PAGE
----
Parents and caregivers often look for ways to increase their children’s engagement in non-digital activities and intake of healthy food. We propose that setting limits on these activities or food intake increases their desirability and, as a result, children’s engagement with the activity or the consumption of the food. Accordingly, we find that preschoolers play with Lego blocks 27% longer when the playing activity is presented as limited in time and consume 55% more vegetables when these are presented as limited in quantity.


Children are from Mars, Adults are from Venus: How Age Differences in Beliefs about the Relationship between Attractiveness and Intelligence Influence Judgment, with Aparna Labroo and Anastasiya Pocheptsova Ghosh

A belief that attractive women are not intelligent and intelligent women are not attractive is common among adults. But among children, we instead find they perceive a positive correlation between these two characteristics for both genders. We also find these beliefs have important downstream consequences on motivation to perform cognitive tasks when feeling attractive (or unattractive) that are different for children versus adults. Adult females who believe the negative stereotype that intelligence and attractiveness is negatively correlated perform better when feeling unattractive, but children instead who associate attractiveness positively with intelligence perform better when feeling attractive. We discuss the implications of these differences in beliefs and performance on motivating children’s success, and the evolution of such stereotypic beliefs about young women.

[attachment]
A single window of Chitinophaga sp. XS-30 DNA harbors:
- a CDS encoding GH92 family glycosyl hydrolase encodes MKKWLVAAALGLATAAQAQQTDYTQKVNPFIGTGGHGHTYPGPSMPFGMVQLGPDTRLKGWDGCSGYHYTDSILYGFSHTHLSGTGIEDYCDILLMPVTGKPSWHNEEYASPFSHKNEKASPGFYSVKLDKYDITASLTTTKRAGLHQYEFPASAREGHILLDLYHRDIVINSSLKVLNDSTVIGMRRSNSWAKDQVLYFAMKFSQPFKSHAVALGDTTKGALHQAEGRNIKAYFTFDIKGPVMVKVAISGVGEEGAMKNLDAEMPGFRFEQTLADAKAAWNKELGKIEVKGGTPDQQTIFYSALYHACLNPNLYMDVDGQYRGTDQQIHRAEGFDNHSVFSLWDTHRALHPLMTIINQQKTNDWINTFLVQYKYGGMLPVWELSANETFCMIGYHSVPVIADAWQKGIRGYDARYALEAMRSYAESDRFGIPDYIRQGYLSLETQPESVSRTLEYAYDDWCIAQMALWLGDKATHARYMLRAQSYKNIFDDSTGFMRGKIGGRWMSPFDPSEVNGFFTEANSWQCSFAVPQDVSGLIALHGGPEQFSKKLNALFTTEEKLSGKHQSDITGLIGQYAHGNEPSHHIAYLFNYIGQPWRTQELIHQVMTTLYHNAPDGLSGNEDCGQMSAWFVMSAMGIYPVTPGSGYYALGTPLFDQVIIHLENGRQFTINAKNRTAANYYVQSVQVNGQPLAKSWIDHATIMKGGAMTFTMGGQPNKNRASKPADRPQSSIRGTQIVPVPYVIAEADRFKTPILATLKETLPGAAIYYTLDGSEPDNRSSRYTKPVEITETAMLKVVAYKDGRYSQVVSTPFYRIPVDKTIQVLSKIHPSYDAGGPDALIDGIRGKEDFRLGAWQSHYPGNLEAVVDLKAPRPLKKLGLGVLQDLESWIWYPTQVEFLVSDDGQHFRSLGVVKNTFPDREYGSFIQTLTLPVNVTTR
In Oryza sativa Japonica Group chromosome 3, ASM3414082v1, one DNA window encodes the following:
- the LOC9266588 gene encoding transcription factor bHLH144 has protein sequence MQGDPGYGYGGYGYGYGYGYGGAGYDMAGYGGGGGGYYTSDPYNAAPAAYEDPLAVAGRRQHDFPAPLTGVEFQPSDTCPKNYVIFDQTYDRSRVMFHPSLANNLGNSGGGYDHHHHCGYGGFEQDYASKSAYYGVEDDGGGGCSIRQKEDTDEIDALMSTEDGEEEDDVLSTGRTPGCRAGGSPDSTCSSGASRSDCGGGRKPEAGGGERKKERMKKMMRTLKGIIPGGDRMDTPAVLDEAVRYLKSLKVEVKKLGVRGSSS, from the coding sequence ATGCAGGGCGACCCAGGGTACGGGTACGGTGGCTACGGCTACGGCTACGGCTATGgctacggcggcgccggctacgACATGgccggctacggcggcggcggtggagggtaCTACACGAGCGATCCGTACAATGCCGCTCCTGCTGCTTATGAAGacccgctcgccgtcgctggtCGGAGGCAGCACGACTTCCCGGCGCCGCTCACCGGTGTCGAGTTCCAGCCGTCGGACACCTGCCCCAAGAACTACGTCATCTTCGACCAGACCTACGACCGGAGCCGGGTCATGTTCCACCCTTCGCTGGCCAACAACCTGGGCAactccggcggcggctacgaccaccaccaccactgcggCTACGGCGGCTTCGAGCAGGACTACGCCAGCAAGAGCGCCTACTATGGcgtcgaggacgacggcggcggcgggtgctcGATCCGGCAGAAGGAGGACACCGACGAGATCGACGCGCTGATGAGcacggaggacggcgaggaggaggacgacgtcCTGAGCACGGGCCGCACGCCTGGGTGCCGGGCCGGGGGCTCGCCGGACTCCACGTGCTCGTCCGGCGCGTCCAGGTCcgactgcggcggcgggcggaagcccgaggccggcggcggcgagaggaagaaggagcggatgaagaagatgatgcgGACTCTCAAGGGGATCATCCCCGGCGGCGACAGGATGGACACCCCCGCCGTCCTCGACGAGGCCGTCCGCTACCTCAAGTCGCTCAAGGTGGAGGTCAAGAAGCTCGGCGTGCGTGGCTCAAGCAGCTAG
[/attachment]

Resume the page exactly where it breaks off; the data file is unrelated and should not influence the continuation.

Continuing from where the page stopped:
Variety as a Preference Strength Signal, with Aner Sela and Sian Morgan, invited revision at the Journal of Consumer Research

To portray themselves in a favorable light, people often strategically choose options with socially-desirable symbolic qualities. But when all the options in the choice-set have similar socially-desirable attributes, how might people choose? We propose that people choose different amounts of variety to convey information about the strength of their preferences for the selected options and the extent to which the qualities of the selected options reflect their personal traits. Specifically, whereas prior research has shown that people unidirectionally choose more variety when self-presentation concerns are present, a series of field and lab studies demonstrates that people choose less variety when they want to signal strong, self-related preferences for the selected options and to associate themselves with the symbolic qualities of those options. These findings have important implications for theories of variety-seeking and self-presentation, as well as for marketing practice.